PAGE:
Regulatory Affairs

Merck's Keytruda secures FDA approval for advanced cervical cancer

PBR Staff Writer Published 13 June 2018

The US Food and Drug Administration (FDA) has expanded the approval of Merck's anti-PD-1 therapy Keytruda (pembrolizumab) for the treatment of recurrent or metastatic cervical cancer in patients whose disease had progressed on or after chemotherapy.

The approval has been given for treatment of patients whose tumors express PD-L1 [Combined Positive Score (CPS) ≥1] as determined by an FDA-approved test.

Merck said that the new indication approval was granted under the regulator’s accelerated approval regulations based on tumor response rate and durability of response. Continued approval for the indication will depend on verification and description of clinical benefit in the confirmatory trials, said the German pharma giant.

Keytruda’s latest approval for advanced cervical cancer was based on the positive findings of the phase 2 KEYNOTE-158 trial held in 98 patients with recurrent or metastatic cervical cancer, who were enrolled in a single cohort (Cohort E).

The trial assessed pembrolizumab in patients with various types of advanced solid tumors whose condition had progressed on standard of care therapy.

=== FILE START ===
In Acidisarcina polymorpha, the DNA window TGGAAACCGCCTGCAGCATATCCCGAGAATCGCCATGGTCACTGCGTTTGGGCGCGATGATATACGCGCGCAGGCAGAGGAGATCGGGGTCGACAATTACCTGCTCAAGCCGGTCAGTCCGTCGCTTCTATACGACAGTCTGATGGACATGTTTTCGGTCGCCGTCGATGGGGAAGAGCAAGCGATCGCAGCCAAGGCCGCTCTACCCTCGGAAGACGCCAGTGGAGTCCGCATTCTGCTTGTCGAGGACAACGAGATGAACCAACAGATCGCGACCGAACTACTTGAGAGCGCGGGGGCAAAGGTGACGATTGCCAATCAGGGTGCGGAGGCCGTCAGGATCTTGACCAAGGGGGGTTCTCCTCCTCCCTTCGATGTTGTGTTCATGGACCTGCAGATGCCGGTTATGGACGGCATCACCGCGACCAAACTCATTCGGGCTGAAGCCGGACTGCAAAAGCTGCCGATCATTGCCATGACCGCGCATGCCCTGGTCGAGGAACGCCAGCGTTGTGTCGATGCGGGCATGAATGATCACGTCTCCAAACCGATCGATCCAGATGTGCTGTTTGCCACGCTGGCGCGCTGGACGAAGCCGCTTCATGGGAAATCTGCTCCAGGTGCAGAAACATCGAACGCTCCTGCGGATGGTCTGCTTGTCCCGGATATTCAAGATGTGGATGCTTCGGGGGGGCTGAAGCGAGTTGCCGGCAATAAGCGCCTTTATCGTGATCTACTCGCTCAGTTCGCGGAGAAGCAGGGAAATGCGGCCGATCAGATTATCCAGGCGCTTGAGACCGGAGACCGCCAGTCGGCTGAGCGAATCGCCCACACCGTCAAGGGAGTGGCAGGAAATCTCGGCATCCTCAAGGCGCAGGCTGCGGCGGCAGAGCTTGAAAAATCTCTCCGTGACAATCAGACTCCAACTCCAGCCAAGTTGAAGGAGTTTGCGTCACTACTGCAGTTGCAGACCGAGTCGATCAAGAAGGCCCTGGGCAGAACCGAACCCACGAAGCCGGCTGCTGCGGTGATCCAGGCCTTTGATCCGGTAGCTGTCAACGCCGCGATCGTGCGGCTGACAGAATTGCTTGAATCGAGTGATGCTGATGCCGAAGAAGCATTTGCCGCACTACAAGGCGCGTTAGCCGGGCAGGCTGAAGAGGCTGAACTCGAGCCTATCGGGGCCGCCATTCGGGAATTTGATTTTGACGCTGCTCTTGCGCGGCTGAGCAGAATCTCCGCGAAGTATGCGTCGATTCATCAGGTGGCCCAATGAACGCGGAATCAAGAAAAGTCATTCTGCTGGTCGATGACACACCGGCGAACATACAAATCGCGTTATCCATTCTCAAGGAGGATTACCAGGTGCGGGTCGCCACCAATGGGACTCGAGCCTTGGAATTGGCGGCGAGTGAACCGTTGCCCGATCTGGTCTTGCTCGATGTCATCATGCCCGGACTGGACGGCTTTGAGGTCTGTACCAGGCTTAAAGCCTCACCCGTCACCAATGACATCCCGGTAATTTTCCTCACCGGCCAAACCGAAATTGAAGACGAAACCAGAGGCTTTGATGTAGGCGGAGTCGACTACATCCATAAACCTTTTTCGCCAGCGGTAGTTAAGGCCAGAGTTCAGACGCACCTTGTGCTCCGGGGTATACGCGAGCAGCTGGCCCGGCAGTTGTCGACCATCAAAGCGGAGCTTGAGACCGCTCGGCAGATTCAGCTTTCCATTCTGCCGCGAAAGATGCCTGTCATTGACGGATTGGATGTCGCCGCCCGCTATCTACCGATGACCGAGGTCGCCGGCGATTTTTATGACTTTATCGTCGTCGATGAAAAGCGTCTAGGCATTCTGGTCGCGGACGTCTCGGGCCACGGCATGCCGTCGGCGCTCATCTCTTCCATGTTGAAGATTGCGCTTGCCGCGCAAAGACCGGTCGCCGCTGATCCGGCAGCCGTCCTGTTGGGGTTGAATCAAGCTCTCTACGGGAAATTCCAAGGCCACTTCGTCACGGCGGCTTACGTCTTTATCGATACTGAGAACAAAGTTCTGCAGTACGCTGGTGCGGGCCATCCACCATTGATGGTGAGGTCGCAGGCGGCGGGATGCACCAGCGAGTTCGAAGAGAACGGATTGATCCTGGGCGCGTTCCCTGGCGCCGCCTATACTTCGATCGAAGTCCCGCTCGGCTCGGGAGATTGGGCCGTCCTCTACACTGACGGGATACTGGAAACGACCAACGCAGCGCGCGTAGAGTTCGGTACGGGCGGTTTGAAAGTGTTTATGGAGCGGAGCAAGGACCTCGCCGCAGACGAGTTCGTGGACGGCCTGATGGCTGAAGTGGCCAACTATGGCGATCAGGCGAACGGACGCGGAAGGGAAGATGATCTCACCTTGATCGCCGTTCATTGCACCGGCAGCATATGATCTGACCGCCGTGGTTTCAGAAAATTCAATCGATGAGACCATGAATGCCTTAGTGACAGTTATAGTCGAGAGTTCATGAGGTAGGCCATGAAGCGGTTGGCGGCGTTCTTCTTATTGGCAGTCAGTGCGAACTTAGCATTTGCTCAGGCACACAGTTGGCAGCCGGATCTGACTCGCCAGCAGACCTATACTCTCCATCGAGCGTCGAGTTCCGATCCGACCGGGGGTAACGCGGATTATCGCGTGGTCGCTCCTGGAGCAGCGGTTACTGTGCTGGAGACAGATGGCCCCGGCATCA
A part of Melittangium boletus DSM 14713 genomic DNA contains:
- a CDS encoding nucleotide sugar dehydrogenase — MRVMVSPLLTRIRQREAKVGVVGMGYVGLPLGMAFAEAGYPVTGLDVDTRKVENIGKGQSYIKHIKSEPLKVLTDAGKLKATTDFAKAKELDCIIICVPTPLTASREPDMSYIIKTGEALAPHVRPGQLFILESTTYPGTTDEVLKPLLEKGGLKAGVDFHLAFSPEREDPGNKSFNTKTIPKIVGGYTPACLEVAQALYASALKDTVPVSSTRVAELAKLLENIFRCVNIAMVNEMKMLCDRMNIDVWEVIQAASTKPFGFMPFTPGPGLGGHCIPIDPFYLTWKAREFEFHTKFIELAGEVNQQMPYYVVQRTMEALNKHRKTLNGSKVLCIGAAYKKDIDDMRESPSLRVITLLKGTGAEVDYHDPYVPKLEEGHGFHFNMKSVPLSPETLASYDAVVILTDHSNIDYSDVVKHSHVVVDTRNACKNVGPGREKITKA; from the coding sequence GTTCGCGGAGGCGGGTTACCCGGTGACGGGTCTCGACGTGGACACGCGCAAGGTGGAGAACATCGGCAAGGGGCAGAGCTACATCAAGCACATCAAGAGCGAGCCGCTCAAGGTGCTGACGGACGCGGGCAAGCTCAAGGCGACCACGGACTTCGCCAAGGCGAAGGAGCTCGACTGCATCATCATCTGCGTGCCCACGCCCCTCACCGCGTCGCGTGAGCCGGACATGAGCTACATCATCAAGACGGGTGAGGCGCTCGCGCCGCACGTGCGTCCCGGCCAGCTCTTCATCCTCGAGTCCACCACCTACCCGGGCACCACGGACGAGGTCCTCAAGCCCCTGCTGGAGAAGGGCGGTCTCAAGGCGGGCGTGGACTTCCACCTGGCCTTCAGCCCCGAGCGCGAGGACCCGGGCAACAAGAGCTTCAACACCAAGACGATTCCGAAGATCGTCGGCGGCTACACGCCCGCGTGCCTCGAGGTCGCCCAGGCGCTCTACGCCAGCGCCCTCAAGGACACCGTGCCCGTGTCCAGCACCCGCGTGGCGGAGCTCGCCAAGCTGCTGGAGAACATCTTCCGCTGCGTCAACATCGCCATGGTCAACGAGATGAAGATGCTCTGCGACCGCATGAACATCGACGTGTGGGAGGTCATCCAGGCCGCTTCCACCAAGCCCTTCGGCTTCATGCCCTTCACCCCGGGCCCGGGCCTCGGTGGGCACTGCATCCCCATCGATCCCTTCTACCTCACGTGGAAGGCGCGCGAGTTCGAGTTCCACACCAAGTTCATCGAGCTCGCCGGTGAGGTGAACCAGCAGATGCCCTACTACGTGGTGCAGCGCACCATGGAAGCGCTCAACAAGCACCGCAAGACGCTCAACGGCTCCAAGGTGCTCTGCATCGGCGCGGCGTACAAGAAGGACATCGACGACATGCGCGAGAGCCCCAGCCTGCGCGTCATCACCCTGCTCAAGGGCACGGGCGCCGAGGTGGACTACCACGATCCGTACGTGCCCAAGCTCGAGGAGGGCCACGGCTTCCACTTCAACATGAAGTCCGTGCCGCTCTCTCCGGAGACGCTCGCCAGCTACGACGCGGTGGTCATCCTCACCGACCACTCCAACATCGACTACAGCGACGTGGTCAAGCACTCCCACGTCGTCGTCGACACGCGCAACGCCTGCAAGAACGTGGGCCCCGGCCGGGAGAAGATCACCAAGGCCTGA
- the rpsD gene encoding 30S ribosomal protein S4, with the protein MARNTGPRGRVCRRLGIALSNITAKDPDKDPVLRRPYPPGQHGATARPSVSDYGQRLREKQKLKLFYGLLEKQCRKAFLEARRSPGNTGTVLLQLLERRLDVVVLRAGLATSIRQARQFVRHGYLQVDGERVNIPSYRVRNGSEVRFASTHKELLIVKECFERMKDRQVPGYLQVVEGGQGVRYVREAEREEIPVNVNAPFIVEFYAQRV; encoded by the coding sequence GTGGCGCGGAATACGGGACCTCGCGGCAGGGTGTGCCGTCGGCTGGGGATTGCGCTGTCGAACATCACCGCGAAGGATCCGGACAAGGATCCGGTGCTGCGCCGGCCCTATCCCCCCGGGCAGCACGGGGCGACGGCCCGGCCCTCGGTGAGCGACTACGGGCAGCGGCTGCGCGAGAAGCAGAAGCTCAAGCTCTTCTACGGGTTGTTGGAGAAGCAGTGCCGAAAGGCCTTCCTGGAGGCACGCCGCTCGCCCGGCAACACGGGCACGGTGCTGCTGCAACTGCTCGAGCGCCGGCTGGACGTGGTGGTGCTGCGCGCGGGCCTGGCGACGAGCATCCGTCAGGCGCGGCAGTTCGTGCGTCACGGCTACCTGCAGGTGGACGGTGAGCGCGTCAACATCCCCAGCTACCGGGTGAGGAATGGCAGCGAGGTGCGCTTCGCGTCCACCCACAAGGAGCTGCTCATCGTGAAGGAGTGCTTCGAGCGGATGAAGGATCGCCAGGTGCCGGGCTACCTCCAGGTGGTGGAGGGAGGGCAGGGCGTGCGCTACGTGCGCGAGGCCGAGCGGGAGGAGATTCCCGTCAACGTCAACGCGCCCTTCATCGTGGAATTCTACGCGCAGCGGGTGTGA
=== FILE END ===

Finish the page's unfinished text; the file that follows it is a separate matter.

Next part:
Merck Research Laboratories senior vice president, global clinical development head and chief medical officer Roy Baynes said: “KEYTRUDA is now the first anti-PD-1 therapy approved for the treatment of advanced cervical cancer, providing an important new second-line option for certain patients with this disease.

“This approval also marks the first indication for KEYTRUDA in a gynecologic cancer and reflects our ongoing commitment to bring forward innovative treatment options across a broad range of cancers, including cancers that disproportionately affect women.”

Keytruda is a humanized monoclonal antibody that functions by enhancing the ability of the body’s immune system to help identify and fight tumor cells.

The anti-PD-1 therapy prevents PD-1 from interacting with its ligands, PD-L1 and PD-L2, thereby helping in the activation of the T lymphocytes that can affect tumor cells and healthy cells.

In the US, Keytruda had been approved either as a single agent or in combination for the treatment of lung cancer, skin cancer, head and neck cancer, lymphoma and other forms of cancer.

Image: Keytruda (pembrolizumab) Injection 100 mg. Photo: courtesy of Merck Sharp & Dohme Corp., a subsidiary of Merck & Co., Inc.